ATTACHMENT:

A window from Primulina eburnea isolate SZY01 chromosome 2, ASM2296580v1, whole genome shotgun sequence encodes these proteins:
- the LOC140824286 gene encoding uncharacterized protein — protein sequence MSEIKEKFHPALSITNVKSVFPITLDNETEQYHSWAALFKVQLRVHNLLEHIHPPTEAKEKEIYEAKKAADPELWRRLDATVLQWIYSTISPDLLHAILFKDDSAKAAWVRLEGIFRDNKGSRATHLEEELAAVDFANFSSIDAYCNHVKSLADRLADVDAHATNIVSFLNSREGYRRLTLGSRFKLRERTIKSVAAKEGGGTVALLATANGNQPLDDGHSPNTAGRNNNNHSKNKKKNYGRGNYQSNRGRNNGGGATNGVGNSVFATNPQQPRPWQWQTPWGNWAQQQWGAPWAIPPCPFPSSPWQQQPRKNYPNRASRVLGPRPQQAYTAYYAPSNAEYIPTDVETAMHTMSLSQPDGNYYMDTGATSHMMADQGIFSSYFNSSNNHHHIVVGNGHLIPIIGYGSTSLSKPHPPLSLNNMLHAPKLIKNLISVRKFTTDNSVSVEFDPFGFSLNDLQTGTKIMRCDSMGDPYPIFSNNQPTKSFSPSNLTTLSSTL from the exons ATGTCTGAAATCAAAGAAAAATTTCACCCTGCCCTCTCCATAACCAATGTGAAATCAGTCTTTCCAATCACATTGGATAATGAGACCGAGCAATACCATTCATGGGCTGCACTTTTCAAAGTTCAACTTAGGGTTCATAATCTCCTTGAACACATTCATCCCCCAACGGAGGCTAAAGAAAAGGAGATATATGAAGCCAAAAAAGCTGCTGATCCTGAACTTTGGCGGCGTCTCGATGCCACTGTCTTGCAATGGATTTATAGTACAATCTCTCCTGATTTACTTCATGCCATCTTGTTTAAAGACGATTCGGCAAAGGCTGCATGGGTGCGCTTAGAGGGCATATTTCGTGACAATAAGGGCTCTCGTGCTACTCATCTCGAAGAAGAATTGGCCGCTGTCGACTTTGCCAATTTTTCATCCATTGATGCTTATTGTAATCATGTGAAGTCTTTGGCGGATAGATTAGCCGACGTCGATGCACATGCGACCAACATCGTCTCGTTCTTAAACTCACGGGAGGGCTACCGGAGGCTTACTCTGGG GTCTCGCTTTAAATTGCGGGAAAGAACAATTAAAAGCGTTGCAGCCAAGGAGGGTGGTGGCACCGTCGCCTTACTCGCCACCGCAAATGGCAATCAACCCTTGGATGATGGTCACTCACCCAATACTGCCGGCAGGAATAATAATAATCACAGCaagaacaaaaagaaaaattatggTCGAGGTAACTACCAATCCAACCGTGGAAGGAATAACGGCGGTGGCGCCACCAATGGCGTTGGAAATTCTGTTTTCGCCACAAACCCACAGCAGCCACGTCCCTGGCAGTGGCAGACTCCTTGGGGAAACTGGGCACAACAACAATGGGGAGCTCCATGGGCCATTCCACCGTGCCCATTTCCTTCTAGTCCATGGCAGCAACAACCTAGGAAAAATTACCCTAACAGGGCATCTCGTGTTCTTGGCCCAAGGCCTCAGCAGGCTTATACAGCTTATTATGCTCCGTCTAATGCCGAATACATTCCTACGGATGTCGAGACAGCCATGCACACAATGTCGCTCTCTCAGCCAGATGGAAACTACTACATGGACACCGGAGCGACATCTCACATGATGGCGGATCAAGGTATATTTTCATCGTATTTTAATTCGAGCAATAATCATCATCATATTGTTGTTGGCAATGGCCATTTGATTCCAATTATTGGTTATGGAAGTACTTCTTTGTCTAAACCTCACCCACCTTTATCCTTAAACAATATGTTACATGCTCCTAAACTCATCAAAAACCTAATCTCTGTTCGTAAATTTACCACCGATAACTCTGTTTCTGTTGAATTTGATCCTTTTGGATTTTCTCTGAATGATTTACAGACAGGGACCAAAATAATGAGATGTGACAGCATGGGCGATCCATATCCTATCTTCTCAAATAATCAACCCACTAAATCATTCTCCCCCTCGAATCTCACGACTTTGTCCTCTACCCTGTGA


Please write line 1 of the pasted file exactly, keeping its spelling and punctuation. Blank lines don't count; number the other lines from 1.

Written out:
A window from Primulina eburnea isolate SZY01 chromosome 2, ASM2296580v1, whole genome shotgun sequence encodes these proteins: